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Proposed Settlement Would Prevent Medicare Denials for Chronically Ill and Disabled Due to Lack of Improvement [Ober|Kaler]

A proposed settlement has been reached between CMS and the plaintiffs in a national class action involving the denial of benefits to chronically ill and disabled Medicare beneficiaries. Many of these patients have had skilled nursing and therapy care denied on the grounds that they cannot show a likelihood of improvement or increase in functional capability.

While CMS has denied that any “improvement standard” exists, CMS has agreed under the proposed settlement to revise relevant portions of the Medicare Benefit Policy Manual (MBPM) to clarify the coverage standards for the skilled nursing facility (SNF), home health (HH), and outpatient therapy (OPT) benefits, as well as for services in an inpatient rehabilitation facility (IRF). Specifically, these revisions will clarify:

  • that SNF, HH, and OPT coverage of therapy to perform a maintenance program does not turn on the presence or absence of a beneficiary’s potential for improvement from the therapy, but rather on the beneficiary’s need for skilled care;
  • that SNF and HH coverage of nursing care does not turn on the presence or absence of an individual’s potential for improvement from the nursing care, but rather on the beneficiary’s need for skilled care; and
  • that an IRF claim could never be denied for the following reasons: (1) because a patient could not be expected to achieve complete independence in the domain of self-care or (2) because a patient could not be expected to return to his or her prior level of functioning.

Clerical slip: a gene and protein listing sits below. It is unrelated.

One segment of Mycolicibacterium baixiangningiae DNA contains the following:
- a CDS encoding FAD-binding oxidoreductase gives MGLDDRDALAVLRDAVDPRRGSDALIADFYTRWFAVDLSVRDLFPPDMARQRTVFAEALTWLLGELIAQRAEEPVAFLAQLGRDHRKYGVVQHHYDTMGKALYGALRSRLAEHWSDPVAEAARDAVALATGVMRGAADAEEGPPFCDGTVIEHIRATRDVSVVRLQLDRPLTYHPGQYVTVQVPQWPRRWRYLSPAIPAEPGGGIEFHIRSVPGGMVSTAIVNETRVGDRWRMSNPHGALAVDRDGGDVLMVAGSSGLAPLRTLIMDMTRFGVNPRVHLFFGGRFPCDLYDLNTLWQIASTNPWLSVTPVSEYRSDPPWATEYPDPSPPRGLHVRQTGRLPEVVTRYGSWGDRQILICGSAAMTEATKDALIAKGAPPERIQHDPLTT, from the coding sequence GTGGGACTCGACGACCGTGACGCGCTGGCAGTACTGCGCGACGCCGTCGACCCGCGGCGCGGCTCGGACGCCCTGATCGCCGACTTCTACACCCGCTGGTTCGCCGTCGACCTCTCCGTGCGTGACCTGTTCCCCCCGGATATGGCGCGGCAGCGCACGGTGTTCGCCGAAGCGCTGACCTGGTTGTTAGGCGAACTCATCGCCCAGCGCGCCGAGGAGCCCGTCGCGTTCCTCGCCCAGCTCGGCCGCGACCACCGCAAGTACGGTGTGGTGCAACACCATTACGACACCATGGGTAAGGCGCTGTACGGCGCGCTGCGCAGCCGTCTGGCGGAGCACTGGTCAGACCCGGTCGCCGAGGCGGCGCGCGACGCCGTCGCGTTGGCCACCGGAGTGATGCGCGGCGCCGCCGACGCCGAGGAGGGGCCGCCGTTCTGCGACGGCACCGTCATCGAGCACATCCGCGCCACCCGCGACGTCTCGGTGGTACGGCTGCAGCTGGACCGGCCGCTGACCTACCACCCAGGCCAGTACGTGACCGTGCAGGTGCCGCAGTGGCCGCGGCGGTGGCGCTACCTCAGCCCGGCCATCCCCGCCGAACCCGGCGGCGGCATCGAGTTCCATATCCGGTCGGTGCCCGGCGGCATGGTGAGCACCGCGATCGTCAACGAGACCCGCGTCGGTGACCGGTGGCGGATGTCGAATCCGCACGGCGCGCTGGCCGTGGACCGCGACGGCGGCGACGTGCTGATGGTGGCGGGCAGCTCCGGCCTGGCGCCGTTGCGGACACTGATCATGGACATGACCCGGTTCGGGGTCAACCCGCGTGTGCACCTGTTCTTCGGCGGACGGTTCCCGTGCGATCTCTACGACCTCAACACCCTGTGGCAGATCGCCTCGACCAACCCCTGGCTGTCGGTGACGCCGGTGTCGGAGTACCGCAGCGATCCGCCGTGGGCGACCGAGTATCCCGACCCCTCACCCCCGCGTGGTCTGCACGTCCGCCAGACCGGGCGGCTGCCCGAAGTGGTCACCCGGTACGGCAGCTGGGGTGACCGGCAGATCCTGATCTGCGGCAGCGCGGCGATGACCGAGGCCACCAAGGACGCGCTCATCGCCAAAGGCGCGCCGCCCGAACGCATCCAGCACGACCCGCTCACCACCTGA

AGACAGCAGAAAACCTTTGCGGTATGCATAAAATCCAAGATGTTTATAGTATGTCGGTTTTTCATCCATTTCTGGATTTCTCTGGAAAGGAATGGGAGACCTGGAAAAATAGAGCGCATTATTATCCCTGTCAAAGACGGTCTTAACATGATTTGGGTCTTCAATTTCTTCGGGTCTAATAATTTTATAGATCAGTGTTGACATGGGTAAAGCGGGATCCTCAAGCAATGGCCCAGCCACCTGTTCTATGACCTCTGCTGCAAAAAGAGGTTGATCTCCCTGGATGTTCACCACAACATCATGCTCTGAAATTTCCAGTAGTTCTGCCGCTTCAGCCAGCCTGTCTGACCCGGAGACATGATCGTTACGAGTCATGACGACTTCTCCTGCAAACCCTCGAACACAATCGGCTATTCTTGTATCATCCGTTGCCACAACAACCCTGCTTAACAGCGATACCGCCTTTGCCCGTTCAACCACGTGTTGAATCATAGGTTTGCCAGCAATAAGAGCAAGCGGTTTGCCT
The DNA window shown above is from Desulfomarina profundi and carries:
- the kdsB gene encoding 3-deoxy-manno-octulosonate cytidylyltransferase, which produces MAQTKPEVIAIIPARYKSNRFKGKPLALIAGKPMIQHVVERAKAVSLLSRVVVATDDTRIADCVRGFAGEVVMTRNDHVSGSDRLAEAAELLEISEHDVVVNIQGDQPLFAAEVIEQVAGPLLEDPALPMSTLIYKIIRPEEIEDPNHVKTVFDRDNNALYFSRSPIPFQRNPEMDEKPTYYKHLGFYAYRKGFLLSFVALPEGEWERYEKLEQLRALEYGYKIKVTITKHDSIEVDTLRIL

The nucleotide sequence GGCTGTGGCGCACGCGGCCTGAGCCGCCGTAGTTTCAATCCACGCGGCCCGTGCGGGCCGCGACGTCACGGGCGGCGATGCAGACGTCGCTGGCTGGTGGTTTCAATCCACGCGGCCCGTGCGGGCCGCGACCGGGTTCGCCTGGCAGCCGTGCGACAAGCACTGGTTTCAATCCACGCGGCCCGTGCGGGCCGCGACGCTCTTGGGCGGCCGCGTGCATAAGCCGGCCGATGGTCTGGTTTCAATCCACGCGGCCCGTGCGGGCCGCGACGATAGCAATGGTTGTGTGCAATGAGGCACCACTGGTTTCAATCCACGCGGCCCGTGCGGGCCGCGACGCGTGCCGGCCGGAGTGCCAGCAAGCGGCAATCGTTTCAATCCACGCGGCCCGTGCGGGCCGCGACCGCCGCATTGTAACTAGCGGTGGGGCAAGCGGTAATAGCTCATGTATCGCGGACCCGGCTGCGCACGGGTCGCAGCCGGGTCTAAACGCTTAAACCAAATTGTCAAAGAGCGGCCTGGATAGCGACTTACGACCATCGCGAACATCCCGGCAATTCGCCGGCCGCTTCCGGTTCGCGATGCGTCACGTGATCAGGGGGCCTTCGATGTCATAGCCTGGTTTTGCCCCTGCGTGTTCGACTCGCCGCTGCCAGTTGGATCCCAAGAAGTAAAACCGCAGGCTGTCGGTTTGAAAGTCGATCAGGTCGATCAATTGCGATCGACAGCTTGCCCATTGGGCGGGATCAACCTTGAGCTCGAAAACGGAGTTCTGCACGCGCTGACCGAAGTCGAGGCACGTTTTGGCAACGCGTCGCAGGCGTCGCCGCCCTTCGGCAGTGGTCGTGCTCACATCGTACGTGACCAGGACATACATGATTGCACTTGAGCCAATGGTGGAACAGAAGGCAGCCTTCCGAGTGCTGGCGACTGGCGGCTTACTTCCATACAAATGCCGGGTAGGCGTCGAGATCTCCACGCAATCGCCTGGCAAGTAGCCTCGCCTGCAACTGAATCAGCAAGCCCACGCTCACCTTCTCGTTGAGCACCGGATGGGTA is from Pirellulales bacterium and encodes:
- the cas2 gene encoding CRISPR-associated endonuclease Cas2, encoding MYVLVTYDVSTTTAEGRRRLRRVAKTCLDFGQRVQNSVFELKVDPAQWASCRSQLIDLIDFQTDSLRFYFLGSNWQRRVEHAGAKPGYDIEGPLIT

The terms of the proposed settlement make clear that all other Medicare coverage requirements remain in effect, such as the need for skilled care and 3 days of hospitalization prior to SNF coverage.

CMS is also required to engage in an extensive educational campaign to ensure that the standards are being appropriately applied by its contractors.

The proposed settlement has been filed with the federal district court in Vermont. It could take several months to finalize and obtain the court’s approval.


The members of the class of beneficiaries in the lawsuit are those who received denials of coverage that became final and non-appealable on or after January 18, 2011. Specifically excluded as members of the class are Medicare providers and suppliers and Medicaid state agencies. Nevertheless, CMS’s agreement to revise the MBPM means that all providers and suppliers of these services will benefit in the future. In addition, providers and suppliers should be sure that appeals are filed for any denials that they now receive on the basis of the beneficiary’s failure to improve, so that the appeals are alive when the manual provisions are revised.

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